Tipsday: Writerly Goodness found on the interwebz, Jan 31-Feb 6, 2016

I’m all about the Writerly Goodness.

Most common writing mistakes, part 48: No conflict between characters. K.M. Weiland. Helping writers become authors. Then, she helps us figure out which scenes to include in act one.

Using a scene template to craft perfect scenes. C.S. Lakin. Live, write, thrive. Later in the week, she continues her scene structure series with this post: Scene structure: Beginnings and magic ingredients.

Chuck Wendig gets a little punchy with his headline: The pros and cons of pro cons (for writers).

Emmie Mears guest posts on Terribleminds on the issue of impostor syndrome.

Donald Maass says dialogue should do more than fill the silence. Writer Unboxed.

Juliet Marillier shares her experience as an ‘older writer’ on Writer Unboxed.

Jo Eberhardt ofers up her lessons learned about crafting secondary characters that count. Writer Unboxed.

Tiffany Lawson Inman gust posts on Writers in the Storm about seven fight styles every author should know about.

Chris Winkle offers five signs that your novel is sexist. Mythcreants.

Kristine Kathryn Rusch addresses the issue of writer voice (or the lack, thereof) in her weekly business post.

Joanna Penn interviews Joseph Michael, The Scrivener Coach, for The Creative Penn Podcast.

Andrew Rhomberg shares some important statistics on Digital Book World. Start strong, or lose your readers.

Some hope for the long suffering submitter: Scott Edelman sells to Analog after 44 years of submitting.

A new literary movement: method authors. The Independent.

Mental Floss lists 11 words of the year from around the world.

The book most people lie about having read is not what you think it is. The Telegraph.

Last week was national storytelling week. Bustle lists 15 books that will help you start your storytelling career.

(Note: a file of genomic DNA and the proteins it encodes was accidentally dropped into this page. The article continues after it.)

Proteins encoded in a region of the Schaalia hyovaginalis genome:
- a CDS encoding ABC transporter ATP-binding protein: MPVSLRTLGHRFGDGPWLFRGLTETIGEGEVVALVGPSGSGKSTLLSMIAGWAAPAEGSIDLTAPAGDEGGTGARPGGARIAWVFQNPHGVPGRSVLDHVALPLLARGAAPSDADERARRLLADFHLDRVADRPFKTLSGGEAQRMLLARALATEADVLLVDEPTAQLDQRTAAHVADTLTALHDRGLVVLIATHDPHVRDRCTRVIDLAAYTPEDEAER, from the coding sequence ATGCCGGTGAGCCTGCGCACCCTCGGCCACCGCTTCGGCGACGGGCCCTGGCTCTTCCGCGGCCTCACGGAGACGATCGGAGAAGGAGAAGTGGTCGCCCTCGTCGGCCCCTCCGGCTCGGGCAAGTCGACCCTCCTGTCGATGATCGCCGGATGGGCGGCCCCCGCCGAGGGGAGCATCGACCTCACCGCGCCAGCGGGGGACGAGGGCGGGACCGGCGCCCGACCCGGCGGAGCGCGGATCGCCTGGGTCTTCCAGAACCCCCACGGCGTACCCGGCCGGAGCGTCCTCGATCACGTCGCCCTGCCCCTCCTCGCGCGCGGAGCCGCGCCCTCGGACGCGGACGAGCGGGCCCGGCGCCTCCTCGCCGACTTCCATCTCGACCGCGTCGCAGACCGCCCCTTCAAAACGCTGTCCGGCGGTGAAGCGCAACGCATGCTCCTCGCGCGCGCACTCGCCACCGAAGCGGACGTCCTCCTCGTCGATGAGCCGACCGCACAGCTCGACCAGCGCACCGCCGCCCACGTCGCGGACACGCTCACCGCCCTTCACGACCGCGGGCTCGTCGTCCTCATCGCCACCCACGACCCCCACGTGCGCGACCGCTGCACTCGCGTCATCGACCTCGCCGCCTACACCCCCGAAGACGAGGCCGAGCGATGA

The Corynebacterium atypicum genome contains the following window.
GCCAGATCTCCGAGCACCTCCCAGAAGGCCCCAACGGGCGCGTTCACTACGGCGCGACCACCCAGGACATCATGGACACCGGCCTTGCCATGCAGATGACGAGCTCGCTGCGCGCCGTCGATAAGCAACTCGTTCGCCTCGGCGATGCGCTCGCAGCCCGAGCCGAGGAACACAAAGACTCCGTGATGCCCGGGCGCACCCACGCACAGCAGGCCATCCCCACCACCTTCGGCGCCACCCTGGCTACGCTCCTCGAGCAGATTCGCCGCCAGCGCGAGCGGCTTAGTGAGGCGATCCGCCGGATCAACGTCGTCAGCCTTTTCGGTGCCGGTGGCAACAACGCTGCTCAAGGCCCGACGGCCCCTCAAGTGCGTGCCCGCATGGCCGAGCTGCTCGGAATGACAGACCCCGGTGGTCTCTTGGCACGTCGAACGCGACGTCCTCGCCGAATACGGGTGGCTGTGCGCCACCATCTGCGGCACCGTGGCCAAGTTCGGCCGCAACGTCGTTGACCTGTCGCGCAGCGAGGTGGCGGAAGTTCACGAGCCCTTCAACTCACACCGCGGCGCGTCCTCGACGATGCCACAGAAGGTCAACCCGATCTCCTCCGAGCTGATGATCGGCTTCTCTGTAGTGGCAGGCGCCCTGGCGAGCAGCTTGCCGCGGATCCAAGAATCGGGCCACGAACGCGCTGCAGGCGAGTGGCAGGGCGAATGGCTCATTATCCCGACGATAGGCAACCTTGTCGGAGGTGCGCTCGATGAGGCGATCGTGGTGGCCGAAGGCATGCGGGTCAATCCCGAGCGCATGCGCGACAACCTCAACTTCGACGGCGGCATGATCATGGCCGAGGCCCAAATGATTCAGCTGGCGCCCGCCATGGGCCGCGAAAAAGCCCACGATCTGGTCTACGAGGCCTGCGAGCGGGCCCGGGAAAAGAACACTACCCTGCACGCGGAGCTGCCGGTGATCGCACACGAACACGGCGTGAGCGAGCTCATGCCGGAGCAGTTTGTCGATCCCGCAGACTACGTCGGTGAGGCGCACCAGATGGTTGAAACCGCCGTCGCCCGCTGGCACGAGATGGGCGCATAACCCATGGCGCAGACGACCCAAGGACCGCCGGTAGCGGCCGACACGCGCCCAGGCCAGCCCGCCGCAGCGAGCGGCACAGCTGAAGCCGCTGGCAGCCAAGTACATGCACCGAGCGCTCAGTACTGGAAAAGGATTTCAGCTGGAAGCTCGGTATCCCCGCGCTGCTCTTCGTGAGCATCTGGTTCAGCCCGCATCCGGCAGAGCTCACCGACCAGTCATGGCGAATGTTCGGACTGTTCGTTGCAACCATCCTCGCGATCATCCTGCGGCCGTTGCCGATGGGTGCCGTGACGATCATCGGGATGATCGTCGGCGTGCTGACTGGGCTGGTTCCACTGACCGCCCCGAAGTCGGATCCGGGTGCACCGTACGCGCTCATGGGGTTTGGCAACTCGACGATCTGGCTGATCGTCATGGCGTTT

Craft your own origami book marks. Rocket News 24.

A new play, “Pig Girl,” takes on the plight of missing and murdered indigenous women. CBC.

Katy Waldman shares what she learned by joining Emma Watson’s feminist book club. Slate.

Can historical fiction be considered serious literature? Why are we even asking this question? New Republic.

See you Thursday!

Tipsday

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Tipsday: Writerly Goodness found on the interwebz, October 11-17, 2015

Have I told you how much I enjoy sharing all this Writerly Goodness? I LURVES it!

Roz Morris points out that gender is not the only agenda when considering equality in publishing.

Sheila Williams, editor for Asimov’s since 2004, guest posts on the Women in Science Fiction blog.

K.M. Weiland continues her NaNoWriMo prep posts with six tasks you’ll love yourself for checking off your NaNo pre-writing list.

Katie answers one of the most frequent questions to come across her desk: what’s the hardest part of a novel to write?

If your protagonist is always right, readers will hate her (or him). K.M. Weiland.

I lurve Chuck Wendig when he writes posts like this one: go big, go weird, go you, and fuck fear right in the ear.

This. Is. SO. True. And, so sad. The Kubler-Ross model of grief applied to editing and rewriting. Chuck Wendig. Terribleminds.

Last week, K.M. Weiland compared weak plot points to dimpled or hanging chads. This week, David Corbett looks at the Iran nuclear deal as an example of four corner conflict. Writer Unboxed.

Donald Maass writes about the magnanimity of the author on Writer Unboxed.

Porter Anderson looks at Amazon Crossings on Writer Unboxed.

Want to get your book published? Start here. Jane Friedman.

Man Booker Prize winner, Marlon James’s first book was rejected nearly 80 times. Hope for us all, people. The Guardian.

Will the Amazon scandal with phoney authors and fake reviewers result in a resurgence in print book sales? The Memo.

Kristine Kathryn Rusch tackles the latest Author Earnings report (cause she was a little late addressing the last one).

Has Sabaa Tahir written the next Game of Thrones? The Huffington Post.

Helen Marshall (whose short fiction collection Gifts for the one who comes after has been nominated for nearly every applicable award, and won at least one) is interviewed on the This is Horror podcast.

How’s this for book porn?

The earliest documented use of fuck (so far) discovered. The Daily Mail.

Flavorwire showcases a video game based on Murakami’s magical realism.

Wise Ink shares eight infographics every writer needs.

Buzzfeed presents jokes for book nerds.

Maisy Williams made her debut on Doctor Who this past week. It was a good episode. Space.

Emily Asher-Perrin wishes Hollywood would stop doing these five things. Tor.com.

Top up your tank and get writing!

See you Thursday.

Tipsday

Tipsday: Writerly Goodness found on the interwebz, October 4-10, 2015

Another wonderful week of Writerly Goodness.

Roz Morris takes a snap-shot from her self-editing masterclass: Do you have a plot, or a premise? I’m currently reading Larry Brooks’s Story Physics, and this is one of his big issues 🙂